“Hey mate, love your show,” he said.
Cage asked him where he called home.
“New Zealand” came the response.
“You see that in New Zealand?” the Delaware County resident and star of Discovery’s “Airplane Repo” said.
“Yeah,” the guy answered. “Love the show.”
And, it’s such widespread appeal that led the channel to air a second season of the high stakes game of reposessing luxury aircraft from America’s wealthiest individuals who have become behind on their payments. Cage works with former bounty hunter and MMA fighter Danny Thompson through the Media-based company International Recovery Group, which has collected more than 1,600 airplanes, boats, RVs and a couple helicopters.
For Cage, the recognition can be disconcerting.
“I’m proud of it but I don’t want anybody else talking about it,” he said. “I don’t want anybody to take that the wrong way. I cannot say enough to people who take a second to tweet something or message on Facebook. It’s been all over the globe. But, how do you wrap your head around that? It’s impossible. And, that’s how they raise you in Aston. It’s a very Aston thing - you’re raised to be proud, be proud of who you are and where you’re from, but let it lie there.”
When he was younger, his life experience grounded him and provided him a basis for which he hopes his newfound fame sets the groundwork to realize his ultimate dream.
On the night of Oct. 21, 1980, as the Philadelphia Phillies were clinching the World Series title from the Kansas City Royals, 15-year-old Cage noticed a back pain. On Halloween, his parents took him to Crozer-Chester Medical Center, where he was transferred to the Children’s Hospital of Philadelphia after doctors thought he had bone cancer.
“If you’re a spiritual person,” Cage said, “God takes you places for a reason.”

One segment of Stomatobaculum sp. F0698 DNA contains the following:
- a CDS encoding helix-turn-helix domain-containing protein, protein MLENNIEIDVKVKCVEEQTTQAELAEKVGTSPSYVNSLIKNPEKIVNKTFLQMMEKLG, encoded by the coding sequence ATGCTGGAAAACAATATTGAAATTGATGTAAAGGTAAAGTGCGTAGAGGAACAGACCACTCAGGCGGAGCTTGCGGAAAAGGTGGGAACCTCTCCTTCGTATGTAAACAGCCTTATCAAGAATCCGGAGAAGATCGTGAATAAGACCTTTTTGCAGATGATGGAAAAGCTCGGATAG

He was misdiagnosed but the images of 2-year-old children pushing chemotherapy carts never left him.
In February 1981, he returned for one of six surgeries to correct the condition in his back and he once shared a room with another 15-year-old named Jeff.
“I left the hospital on the 13, came back on the 19 for a doctor’s appointment, found out Jeff died on the 15.”
Cage remembered the teen and his devoted brother, Michael, who was always by his bedside. That memory fueled a dream he has to this day.
“At the end of the day, if I had a choice, I would be a full-time baseball/basketball/soccer coach,” he said. “I would spend all my time with my kids and other kids. That’s what I love to do.”
It’s why he agreed to do the show, even though it took him away from his wife, Karen, and their children, Madalyn, 20, Megan, 17, David, 12 and Jimmy, 10, even as David was in the middle of capturing a state district championship with the Aston Valley Baseball League.
“I can’t do that right now so how am I going to get to do that at some point?” he asked about being a youth coach. “Well, the show has the opportunity to do some huge things that I couldn’t do without it. So, ok, I’ll sacrifice this now to get to where I want to get to.”
There was a point he wasn’t certain what would happen.
“That ebbed and flowed for me because it did take so long,” he said. “We had highs and lows throughout the process.”
In December, his former agent said to him, “Ken, I’m telling you now. It’s been too long. You’re not getting a second season.”
“And, I’m like, ‘Well, did they say that?’” Cage said.
“Well, no, they didn’t,” the agent replied.
“Well, then why would you?” Cage asked.
And, the agent told him he had never seen a season renewed after such a lapse.
“I had to swallow that for a while,” Cage said.
Finally, in January, the call came - Discovery was interested. But, then, more time passed.
“I have no idea what they go through in a network,” Cage said but it was becoming unnerving again. “I had never held any ill will or grudge. (I thought,) ‘Gosh, this takes a long time.’”
In April, the path was clear for the eight episodes to be filmed.